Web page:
Nun leaves her convent after 20 years: "I found my soul mate"
Not all people are made to live the same type of life. Of course, it is true that the common destiny of most people is to work and raise a family, for example. It is a social pattern and it is true that the primordial instincts of human beings leads us in a specific direction: to find another person and then procreate with them. To achieve this, various elements are needed, and among these we include a certain degree of economic independence usually secured by having a job.
The story we are about to tell you about is very different from these "parameters" we have just described.
Monica Hingston is a woman who has made a unique choice in life - actually, she's made more than one. Since she was a child she was indoctrinated by a very religious, Catholic in values such as altruism, compassion and faith.
Little more than a teenager, the young girl became very religious herself: "I went to a parish school and the nuns were my teachers, but they didn't limit themselves to just instructing us. They invited me and some friends to the convent to lend a hand and the atmosphere there was incredible. I was enchanted by their friendly manner, especially when they joked and laughed with each other".
Engaging in these voluntary activities was an opportunity for Monica both to assist the needy - making her feel fulfilled and happy - and a way not to ask herself some decidedly uncomfortable questions.
In fact, the girl had realized that she was much more interested in female company than with being with boys. The convent was like a stimulating, busy environment and was able to keep these thoughts out of Monica's mind. Later, Monica got married. Married, yes, but to Jesus: the procedure at the time consisted of the woman being dressed in a wedding dress, holding the traditional black nun's robe her in hands. This ceremony was Monica's "admission to the convent," the inaugural ceremony of one who has taken vows and consecrated themself to the Lord. In short, Monica became a nun.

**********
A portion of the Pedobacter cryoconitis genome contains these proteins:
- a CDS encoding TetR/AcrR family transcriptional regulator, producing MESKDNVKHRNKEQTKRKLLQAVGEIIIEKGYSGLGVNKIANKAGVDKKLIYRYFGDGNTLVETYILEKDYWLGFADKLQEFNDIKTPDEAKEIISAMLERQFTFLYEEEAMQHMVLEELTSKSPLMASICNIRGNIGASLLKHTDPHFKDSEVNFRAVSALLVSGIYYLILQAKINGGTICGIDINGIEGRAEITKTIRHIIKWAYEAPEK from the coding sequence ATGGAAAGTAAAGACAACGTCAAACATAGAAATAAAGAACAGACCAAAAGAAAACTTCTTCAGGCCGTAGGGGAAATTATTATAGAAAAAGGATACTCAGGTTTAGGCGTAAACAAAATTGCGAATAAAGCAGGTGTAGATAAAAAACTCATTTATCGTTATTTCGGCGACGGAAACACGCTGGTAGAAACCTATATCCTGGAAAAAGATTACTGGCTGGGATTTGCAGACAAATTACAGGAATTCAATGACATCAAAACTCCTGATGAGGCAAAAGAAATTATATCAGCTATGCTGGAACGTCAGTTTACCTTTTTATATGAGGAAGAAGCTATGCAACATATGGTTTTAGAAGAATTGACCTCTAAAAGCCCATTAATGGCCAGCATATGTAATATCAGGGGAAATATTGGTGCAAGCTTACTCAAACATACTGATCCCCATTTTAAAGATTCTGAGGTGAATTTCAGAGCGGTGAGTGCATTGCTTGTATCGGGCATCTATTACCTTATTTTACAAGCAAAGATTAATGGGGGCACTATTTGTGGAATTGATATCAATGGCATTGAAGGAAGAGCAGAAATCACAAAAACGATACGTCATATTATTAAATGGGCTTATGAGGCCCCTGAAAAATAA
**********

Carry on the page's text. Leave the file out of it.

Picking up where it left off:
After 21 years in a convent, Monica decided to take a year's sabbatical. She traveled to Chile and founded a center with two other sisters to assist women in need.
During the sabbatical, Monica met another nun, Peg, and soon a more-than-platonic relationship developed between the women.
"I don't want you to leave and return to your convent, but I'm afraid to ask you to stay," Peg confessed to Monica one day. Monica realized at that moment what had happened: they had fallen in love with each other.
The couple had their religious vows dissolved and moved to Torquay, Australia to live happily as a couple free to express their love. Their dream was to get married, even though they were well aware that this could not be done in a church: the laws of the time had also been tightened, banning same-sex marriages. Monica also begged her cousin, Cardinal George Pell - at that time Treasurer to the Pope and staunch conservative, to change his mind and help them fulfill their wish to be allowed to get married.
The two women failed in this endeavour but shared many wonderful years, in harmony and great serenity together. Theirs is a moving story that reminds us that we should always follow our hearts.